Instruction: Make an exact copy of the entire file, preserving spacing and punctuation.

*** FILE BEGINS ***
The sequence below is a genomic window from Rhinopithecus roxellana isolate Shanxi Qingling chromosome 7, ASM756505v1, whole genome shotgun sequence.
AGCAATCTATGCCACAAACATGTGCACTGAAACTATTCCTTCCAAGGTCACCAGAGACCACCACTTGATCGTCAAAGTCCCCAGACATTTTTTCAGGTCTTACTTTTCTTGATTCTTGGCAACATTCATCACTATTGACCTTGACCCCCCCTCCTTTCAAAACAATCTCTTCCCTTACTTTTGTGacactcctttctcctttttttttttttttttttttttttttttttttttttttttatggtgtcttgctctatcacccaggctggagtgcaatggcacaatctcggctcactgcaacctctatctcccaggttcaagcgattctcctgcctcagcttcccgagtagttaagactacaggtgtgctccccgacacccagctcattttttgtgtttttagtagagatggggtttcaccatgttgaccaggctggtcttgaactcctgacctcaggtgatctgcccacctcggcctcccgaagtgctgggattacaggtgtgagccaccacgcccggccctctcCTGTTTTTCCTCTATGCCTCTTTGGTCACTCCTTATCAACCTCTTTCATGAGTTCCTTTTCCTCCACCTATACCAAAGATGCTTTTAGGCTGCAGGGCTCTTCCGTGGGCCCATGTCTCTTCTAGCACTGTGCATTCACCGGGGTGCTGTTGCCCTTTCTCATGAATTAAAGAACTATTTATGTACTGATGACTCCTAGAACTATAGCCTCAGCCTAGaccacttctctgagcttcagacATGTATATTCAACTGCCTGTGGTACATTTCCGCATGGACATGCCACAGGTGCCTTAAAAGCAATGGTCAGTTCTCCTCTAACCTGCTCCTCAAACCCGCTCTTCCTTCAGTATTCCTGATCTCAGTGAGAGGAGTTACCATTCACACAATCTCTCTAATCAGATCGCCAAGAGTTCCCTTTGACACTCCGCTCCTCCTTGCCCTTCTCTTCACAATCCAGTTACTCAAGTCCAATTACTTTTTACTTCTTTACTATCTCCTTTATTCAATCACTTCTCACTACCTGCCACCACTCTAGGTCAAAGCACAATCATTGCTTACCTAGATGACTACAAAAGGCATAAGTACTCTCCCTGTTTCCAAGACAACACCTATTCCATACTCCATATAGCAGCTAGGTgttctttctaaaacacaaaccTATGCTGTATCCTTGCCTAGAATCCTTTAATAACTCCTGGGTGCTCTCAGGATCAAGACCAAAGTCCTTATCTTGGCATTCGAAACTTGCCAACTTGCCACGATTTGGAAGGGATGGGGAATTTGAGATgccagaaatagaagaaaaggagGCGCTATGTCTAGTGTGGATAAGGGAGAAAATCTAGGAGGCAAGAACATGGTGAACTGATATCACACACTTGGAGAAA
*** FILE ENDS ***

The sequence below is a genomic window from Rhinopithecus roxellana isolate Shanxi Qingling chromosome 7, ASM756505v1, whole genome shotgun sequence.
AGCAATCTATGCCACAAACATGTGCACTGAAACTATTCCTTCCAAGGTCACCAGAGACCACCACTTGATCGTCAAAGTCCCCAGACATTTTTTCAGGTCTTACTTTTCTTGATTCTTGGCAACATTCATCACTATTGACCTTGACCCCCCCTCCTTTCAAAACAATCTCTTCCCTTACTTTTGTGacactcctttctcctttttttttttttttttttttttttttttttttttttttttatggtgtcttgctctatcacccaggctggagtgcaatggcacaatctcggctcactgcaacctctatctcccaggttcaagcgattctcctgcctcagcttcccgagtagttaagactacaggtgtgctccccgacacccagctcattttttgtgtttttagtagagatggggtttcaccatgttgaccaggctggtcttgaactcctgacctcaggtgatctgcccacctcggcctcccgaagtgctgggattacaggtgtgagccaccacgcccggccctctcCTGTTTTTCCTCTATGCCTCTTTGGTCACTCCTTATCAACCTCTTTCATGAGTTCCTTTTCCTCCACCTATACCAAAGATGCTTTTAGGCTGCAGGGCTCTTCCGTGGGCCCATGTCTCTTCTAGCACTGTGCATTCACCGGGGTGCTGTTGCCCTTTCTCATGAATTAAAGAACTATTTATGTACTGATGACTCCTAGAACTATAGCCTCAGCCTAGaccacttctctgagcttcagacATGTATATTCAACTGCCTGTGGTACATTTCCGCATGGACATGCCACAGGTGCCTTAAAAGCAATGGTCAGTTCTCCTCTAACCTGCTCCTCAAACCCGCTCTTCCTTCAGTATTCCTGATCTCAGTGAGAGGAGTTACCATTCACACAATCTCTCTAATCAGATCGCCAAGAGTTCCCTTTGACACTCCGCTCCTCCTTGCCCTTCTCTTCACAATCCAGTTACTCAAGTCCAATTACTTTTTACTTCTTTACTATCTCCTTTATTCAATCACTTCTCACTACCTGCCACCACTCTAGGTCAAAGCACAATCATTGCTTACCTAGATGACTACAAAAGGCATAAGTACTCTCCCTGTTTCCAAGACAACACCTATTCCATACTCCATATAGCAGCTAGGTgttctttctaaaacacaaaccTATGCTGTATCCTTGCCTAGAATCCTTTAATAACTCCTGGGTGCTCTCAGGATCAAGACCAAAGTCCTTATCTTGGCATTCGAAACTTGCCAACTTGCCACGATTTGGAAGGGATGGGGAATTTGAGATgccagaaatagaagaaaaggagGCGCTATGTCTAGTGTGGATAAGGGAGAAAATCTAGGAGGCAAGAACATGGTGAACTGATATCACACACTTGGAGAAA